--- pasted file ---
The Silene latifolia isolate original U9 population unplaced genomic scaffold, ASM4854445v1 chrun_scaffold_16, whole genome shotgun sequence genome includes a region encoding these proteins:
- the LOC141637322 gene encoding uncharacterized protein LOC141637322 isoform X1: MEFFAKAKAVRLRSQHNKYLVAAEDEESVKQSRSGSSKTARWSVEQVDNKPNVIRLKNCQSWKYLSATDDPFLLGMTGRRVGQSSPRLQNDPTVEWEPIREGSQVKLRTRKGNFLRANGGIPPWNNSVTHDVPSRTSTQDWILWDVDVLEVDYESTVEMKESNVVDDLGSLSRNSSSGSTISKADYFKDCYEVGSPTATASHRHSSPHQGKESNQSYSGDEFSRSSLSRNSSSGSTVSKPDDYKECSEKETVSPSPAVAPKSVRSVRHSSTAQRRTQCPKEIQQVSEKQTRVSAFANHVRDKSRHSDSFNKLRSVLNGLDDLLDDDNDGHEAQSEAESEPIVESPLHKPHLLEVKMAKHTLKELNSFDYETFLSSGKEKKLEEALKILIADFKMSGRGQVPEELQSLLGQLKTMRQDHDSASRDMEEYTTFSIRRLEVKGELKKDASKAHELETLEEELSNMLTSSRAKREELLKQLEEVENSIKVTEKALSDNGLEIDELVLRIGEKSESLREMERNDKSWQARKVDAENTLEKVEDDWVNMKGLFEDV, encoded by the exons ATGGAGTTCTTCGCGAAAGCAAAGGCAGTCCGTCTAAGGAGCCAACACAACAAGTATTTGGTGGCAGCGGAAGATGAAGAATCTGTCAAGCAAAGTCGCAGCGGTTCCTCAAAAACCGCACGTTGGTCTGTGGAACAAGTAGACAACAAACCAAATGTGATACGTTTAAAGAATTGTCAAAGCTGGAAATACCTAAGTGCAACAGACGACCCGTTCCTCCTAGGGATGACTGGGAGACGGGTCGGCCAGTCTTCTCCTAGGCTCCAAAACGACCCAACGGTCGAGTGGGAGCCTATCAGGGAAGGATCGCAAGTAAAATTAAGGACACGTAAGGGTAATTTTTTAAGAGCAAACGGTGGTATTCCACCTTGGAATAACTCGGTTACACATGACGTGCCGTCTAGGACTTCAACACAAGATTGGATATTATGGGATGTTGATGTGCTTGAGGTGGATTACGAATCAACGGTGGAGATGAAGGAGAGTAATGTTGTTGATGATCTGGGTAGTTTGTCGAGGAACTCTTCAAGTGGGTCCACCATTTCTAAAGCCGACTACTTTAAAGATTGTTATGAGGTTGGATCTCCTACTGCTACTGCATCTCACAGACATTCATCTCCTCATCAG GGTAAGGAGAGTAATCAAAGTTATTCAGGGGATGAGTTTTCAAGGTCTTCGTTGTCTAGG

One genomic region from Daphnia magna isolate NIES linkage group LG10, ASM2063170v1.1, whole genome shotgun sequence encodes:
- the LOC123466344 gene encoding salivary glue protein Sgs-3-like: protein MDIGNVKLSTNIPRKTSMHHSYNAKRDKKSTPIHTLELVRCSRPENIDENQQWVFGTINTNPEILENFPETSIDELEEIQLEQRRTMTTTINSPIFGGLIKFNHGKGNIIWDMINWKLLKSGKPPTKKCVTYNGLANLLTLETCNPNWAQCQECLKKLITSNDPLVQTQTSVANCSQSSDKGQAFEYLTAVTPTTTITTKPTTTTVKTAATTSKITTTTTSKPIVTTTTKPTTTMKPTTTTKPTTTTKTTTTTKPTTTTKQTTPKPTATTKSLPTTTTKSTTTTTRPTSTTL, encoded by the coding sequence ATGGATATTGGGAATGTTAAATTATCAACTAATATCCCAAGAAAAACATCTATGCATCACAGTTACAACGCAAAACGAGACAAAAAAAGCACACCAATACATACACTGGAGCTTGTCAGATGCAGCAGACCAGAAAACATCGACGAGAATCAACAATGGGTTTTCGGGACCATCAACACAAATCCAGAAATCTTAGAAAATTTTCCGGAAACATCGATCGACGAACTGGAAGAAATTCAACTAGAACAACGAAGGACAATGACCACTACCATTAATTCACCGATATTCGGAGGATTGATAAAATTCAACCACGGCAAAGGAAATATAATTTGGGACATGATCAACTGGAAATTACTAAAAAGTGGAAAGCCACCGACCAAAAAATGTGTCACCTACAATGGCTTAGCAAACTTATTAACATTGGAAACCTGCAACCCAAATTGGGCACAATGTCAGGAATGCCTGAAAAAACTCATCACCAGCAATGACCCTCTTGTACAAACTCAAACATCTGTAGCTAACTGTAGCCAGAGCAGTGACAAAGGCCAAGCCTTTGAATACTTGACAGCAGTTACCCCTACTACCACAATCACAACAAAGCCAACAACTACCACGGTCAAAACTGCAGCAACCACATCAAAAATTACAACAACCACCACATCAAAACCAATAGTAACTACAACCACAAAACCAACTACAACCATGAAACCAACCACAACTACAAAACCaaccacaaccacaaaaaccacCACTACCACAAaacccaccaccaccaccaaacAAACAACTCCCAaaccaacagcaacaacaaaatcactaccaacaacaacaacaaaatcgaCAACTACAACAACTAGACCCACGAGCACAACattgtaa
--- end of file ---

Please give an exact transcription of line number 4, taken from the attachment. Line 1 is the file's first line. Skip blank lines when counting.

- the LOC123466344 gene encoding salivary glue protein Sgs-3-like: protein MDIGNVKLSTNIPRKTSMHHSYNAKRDKKSTPIHTLELVRCSRPENIDENQQWVFGTINTNPEILENFPETSIDELEEIQLEQRRTMTTTINSPIFGGLIKFNHGKGNIIWDMINWKLLKSGKPPTKKCVTYNGLANLLTLETCNPNWAQCQECLKKLITSNDPLVQTQTSVANCSQSSDKGQAFEYLTAVTPTTTITTKPTTTTVKTAATTSKITTTTTSKPIVTTTTKPTTTMKPTTTTKPTTTTKTTTTTKPTTTTKQTTPKPTATTKSLPTTTTKSTTTTTRPTSTTL, encoded by the coding sequence ATGGATATTGGGAATGTTAAATTATCAACTAATATCCCAAGAAAAACATCTATGCATCACAGTTACAACGCAAAACGAGACAAAAAAAGCACACCAATACATACACTGGAGCTTGTCAGATGCAGCAGACCAGAAAACATCGACGAGAATCAACAATGGGTTTTCGGGACCATCAACACAAATCCAGAAATCTTAGAAAATTTTCCGGAAACATCGATCGACGAACTGGAAGAAATTCAACTAGAACAACGAAGGACAATGACCACTACCATTAATTCACCGATATTCGGAGGATTGATAAAATTCAACCACGGCAAAGGAAATATAATTTGGGACATGATCAACTGGAAATTACTAAAAAGTGGAAAGCCACCGACCAAAAAATGTGTCACCTACAATGGCTTAGCAAACTTATTAACATTGGAAACCTGCAACCCAAATTGGGCACAATGTCAGGAATGCCTGAAAAAACTCATCACCAGCAATGACCCTCTTGTACAAACTCAAACATCTGTAGCTAACTGTAGCCAGAGCAGTGACAAAGGCCAAGCCTTTGAATACTTGACAGCAGTTACCCCTACTACCACAATCACAACAAAGCCAACAACTACCACGGTCAAAACTGCAGCAACCACATCAAAAATTACAACAACCACCACATCAAAACCAATAGTAACTACAACCACAAAACCAACTACAACCATGAAACCAACCACAACTACAAAACCaaccacaaccacaaaaaccacCACTACCACAAaacccaccaccaccaccaaacAAACAACTCCCAaaccaacagcaacaacaaaatcactaccaacaacaacaacaaaatcgaCAACTACAACAACTAGACCCACGAGCACAACattgtaa